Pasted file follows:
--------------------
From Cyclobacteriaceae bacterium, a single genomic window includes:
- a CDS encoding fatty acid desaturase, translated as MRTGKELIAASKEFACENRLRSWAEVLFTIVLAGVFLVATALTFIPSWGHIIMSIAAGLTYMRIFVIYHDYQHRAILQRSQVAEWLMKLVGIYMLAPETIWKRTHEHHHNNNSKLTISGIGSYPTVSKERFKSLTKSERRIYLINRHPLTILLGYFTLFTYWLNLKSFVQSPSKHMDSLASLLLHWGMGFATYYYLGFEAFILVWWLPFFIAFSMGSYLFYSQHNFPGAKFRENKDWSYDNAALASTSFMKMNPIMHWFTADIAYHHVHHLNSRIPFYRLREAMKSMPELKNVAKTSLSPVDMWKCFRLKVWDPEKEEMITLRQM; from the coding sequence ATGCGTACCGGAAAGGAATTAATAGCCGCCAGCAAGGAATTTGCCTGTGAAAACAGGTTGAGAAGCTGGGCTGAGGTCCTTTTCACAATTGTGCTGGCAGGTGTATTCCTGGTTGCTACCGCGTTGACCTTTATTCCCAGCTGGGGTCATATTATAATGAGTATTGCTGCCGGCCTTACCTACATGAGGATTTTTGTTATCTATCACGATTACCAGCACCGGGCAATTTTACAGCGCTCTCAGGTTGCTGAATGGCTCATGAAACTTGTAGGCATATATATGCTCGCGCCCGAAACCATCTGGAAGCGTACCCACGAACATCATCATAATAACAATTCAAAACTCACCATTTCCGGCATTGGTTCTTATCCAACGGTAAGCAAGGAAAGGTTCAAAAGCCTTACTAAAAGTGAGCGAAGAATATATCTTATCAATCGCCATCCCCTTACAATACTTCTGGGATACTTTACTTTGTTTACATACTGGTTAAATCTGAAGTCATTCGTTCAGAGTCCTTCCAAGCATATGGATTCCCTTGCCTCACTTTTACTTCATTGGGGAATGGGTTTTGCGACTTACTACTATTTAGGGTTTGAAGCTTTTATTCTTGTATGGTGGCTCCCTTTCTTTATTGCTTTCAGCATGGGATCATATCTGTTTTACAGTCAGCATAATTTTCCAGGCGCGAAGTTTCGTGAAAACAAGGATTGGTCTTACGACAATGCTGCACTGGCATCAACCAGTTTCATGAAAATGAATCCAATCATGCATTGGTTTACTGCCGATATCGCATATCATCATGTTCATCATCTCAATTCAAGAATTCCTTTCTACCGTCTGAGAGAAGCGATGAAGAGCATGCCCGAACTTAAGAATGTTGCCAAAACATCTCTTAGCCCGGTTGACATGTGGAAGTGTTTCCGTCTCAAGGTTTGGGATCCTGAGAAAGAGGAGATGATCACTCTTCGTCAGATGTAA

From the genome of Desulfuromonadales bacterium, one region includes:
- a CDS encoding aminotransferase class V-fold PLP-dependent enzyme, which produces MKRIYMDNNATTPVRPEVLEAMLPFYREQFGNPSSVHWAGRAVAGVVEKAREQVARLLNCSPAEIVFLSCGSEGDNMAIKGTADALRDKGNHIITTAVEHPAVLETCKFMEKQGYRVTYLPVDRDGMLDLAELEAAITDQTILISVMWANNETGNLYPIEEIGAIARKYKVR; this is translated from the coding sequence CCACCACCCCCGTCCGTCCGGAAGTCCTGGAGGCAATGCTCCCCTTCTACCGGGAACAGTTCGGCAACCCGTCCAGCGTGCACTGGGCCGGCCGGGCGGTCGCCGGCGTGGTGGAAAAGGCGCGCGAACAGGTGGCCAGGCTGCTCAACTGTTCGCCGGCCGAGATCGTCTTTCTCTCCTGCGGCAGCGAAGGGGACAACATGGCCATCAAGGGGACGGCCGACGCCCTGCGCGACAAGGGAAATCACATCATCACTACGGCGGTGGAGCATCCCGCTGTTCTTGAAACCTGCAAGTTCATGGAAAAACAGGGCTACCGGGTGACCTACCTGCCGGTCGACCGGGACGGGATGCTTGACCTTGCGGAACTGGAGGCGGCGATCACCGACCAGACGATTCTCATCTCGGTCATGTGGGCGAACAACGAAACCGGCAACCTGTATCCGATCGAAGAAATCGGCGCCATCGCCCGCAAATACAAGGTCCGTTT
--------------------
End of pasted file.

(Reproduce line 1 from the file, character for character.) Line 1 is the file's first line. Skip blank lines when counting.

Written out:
From Cyclobacteriaceae bacterium, a single genomic window includes: